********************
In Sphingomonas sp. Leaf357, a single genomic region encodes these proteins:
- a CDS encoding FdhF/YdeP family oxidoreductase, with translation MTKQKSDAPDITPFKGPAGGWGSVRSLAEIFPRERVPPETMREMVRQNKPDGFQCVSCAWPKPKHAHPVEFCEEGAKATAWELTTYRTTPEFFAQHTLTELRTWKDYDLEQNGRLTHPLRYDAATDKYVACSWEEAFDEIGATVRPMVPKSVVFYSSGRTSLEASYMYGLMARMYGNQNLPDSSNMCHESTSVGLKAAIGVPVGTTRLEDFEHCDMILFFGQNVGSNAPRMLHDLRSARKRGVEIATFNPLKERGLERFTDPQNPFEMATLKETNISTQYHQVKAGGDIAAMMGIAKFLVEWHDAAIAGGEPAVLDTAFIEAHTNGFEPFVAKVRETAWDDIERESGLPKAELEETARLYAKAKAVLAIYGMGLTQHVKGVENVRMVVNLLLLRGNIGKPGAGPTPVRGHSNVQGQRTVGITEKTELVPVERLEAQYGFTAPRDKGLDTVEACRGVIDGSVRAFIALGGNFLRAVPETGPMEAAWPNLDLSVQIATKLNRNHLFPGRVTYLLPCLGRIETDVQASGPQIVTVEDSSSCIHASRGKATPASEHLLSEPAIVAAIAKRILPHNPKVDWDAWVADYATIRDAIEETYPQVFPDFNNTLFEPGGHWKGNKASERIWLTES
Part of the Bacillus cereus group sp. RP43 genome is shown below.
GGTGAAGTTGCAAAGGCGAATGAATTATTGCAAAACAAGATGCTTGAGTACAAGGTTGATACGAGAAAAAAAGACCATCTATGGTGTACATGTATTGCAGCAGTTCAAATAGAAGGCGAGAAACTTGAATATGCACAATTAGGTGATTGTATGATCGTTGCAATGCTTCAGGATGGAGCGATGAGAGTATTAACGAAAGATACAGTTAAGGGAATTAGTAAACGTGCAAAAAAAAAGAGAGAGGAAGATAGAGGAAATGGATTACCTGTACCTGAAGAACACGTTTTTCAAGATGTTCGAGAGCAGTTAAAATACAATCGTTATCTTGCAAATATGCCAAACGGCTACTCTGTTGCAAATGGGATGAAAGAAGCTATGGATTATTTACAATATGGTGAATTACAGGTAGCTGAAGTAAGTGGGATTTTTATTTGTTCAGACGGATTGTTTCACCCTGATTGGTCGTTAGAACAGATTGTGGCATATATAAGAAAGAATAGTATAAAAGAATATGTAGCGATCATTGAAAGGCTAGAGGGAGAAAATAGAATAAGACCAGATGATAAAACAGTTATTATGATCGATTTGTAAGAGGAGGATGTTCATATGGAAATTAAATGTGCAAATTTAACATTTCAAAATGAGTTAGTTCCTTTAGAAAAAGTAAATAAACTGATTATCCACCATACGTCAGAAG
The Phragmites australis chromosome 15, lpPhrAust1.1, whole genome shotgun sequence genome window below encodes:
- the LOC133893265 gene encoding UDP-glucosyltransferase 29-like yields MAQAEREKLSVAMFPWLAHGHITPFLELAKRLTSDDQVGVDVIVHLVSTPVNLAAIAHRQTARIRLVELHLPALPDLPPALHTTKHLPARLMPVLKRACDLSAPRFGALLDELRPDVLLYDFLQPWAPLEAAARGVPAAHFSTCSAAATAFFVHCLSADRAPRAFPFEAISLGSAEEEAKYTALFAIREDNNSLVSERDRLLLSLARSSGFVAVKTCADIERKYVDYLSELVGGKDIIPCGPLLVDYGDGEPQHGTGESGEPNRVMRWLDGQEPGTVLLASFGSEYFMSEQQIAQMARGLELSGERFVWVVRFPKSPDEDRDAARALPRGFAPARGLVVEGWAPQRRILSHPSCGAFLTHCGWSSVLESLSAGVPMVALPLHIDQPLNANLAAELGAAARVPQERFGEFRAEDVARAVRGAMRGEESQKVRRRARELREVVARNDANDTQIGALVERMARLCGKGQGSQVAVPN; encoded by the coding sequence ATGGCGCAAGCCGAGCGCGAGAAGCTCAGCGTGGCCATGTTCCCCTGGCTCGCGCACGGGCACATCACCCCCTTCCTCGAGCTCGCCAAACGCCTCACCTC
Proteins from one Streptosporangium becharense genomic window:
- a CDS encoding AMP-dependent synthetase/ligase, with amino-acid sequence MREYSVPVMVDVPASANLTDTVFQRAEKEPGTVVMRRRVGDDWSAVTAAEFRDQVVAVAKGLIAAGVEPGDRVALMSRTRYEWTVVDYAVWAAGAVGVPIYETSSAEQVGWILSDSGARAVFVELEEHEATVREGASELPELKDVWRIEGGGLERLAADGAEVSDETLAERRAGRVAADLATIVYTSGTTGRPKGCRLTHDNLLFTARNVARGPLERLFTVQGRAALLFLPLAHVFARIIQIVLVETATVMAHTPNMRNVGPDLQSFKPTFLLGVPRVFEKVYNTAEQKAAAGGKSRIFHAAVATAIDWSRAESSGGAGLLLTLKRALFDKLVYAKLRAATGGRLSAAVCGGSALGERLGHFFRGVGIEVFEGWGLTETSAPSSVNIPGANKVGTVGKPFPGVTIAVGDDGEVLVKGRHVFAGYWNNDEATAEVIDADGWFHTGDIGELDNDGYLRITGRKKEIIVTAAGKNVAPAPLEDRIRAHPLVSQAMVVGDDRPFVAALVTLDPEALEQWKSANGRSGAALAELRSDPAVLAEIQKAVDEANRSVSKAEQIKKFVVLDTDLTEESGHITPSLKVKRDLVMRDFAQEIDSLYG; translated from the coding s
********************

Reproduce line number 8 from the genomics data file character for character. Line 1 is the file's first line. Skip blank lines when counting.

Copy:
- a CDS encoding AMP-dependent synthetase/ligase, with amino-acid sequence MREYSVPVMVDVPASANLTDTVFQRAEKEPGTVVMRRRVGDDWSAVTAAEFRDQVVAVAKGLIAAGVEPGDRVALMSRTRYEWTVVDYAVWAAGAVGVPIYETSSAEQVGWILSDSGARAVFVELEEHEATVREGASELPELKDVWRIEGGGLERLAADGAEVSDETLAERRAGRVAADLATIVYTSGTTGRPKGCRLTHDNLLFTARNVARGPLERLFTVQGRAALLFLPLAHVFARIIQIVLVETATVMAHTPNMRNVGPDLQSFKPTFLLGVPRVFEKVYNTAEQKAAAGGKSRIFHAAVATAIDWSRAESSGGAGLLLTLKRALFDKLVYAKLRAATGGRLSAAVCGGSALGERLGHFFRGVGIEVFEGWGLTETSAPSSVNIPGANKVGTVGKPFPGVTIAVGDDGEVLVKGRHVFAGYWNNDEATAEVIDADGWFHTGDIGELDNDGYLRITGRKKEIIVTAAGKNVAPAPLEDRIRAHPLVSQAMVVGDDRPFVAALVTLDPEALEQWKSANGRSGAALAELRSDPAVLAEIQKAVDEANRSVSKAEQIKKFVVLDTDLTEESGHITPSLKVKRDLVMRDFAQEIDSLYG; translated from the coding s